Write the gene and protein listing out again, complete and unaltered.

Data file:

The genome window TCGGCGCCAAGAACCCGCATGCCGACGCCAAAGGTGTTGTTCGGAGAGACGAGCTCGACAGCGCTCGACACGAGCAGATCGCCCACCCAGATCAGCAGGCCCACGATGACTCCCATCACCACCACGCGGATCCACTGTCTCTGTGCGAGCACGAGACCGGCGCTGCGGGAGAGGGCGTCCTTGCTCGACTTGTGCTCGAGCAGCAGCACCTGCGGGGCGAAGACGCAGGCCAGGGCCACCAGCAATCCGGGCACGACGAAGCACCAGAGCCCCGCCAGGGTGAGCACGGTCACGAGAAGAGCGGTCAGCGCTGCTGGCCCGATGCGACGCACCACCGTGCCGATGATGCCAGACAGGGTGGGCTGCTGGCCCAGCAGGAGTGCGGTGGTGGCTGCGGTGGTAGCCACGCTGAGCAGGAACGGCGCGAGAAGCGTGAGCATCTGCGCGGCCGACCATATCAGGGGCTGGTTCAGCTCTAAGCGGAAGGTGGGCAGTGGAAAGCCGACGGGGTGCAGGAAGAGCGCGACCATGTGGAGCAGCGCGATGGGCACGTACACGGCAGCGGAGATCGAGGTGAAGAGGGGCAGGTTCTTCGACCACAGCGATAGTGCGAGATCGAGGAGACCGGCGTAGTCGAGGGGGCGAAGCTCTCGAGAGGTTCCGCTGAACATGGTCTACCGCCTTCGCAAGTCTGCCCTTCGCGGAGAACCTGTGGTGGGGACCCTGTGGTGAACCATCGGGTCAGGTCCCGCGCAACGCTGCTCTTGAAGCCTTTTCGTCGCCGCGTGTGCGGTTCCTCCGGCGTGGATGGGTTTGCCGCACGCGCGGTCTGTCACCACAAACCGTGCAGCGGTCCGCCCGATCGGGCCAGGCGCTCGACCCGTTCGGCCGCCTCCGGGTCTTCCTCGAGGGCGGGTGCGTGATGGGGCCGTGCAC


The genome window TCGGCGCCAAGAACCCGCATGCCGACGCCAAAGGTGTTGTTCGGAGAGACGAGCTCGACAGCGCTCGACACGAGCAGATCGCCCACCCAGATCAGCAGGCCCACGATGACTCCCATCACCACCACGCGGATCCACTGTCTCTGTGCGAGCACGAGACCGGCGCTGCGGGAGAGGGCGTCCTTGCTCGACTTGTGCTCGAGCAGCAGCACCTGCGGGGCGAAGACGCAGGCCAGGGCCACCAGCAATCCGGGCACGACGAAGCACCAGAGCCCCGCCAGGGTGAGCACGGTCACGAGAAGAGCGGTCAGCGCTGCTGGCCCGATGCGACGCACCACCGTGCCGATGATGCCAGACAGGGTGGGCTGCTGGCCCAGCAGGAGTGCGGTGGTGGCTGCGGTGGTAGCCACGCTGAGCAGGAACGGCGCGAGAAGCGTGAGCATCTGCGCGGCCGACCATATCAGGGGCTGGTTCAGCTCTAAGCGGAAGGTGGGCAGTGGAAAGCCGACGGGGTGCAGGAAGAGCGCGACCATGTGGAGCAGCGCGATGGGCACGTACACGGCAGCGGAGATCGAGGTGAAGAGGGGCAGGTTCTTCGACCACAGCGATAGTGCGAGATCGAGGAGACCGGCGTAGTCGAGGGGGCGAAGCTCTCGAGAGGTTCCGCTGAACATGGTCTACCGCCTTCGCAAGTCTGCCCTTCGCGGAGAACCTGTGGTGGGGACCCTGTGGTGAACCATCGGGTCAGGTCCCGCGCAACGCTGCTCTTGAAGCCTTTTCGTCGCCGCGTGTGCGGTTCCTCCGGCGTGGATGGGTTTGCCGCACGCGCGGTCTGTCACCACAAACCGTGCAGCGGTCCGCCCGATCGGGCCAGGCGCTCGACCCGTTCGGCCGCCTCCGGGTCTTCCTCGAGGGCGGGTGCGTGATGGGGCCGTGCAC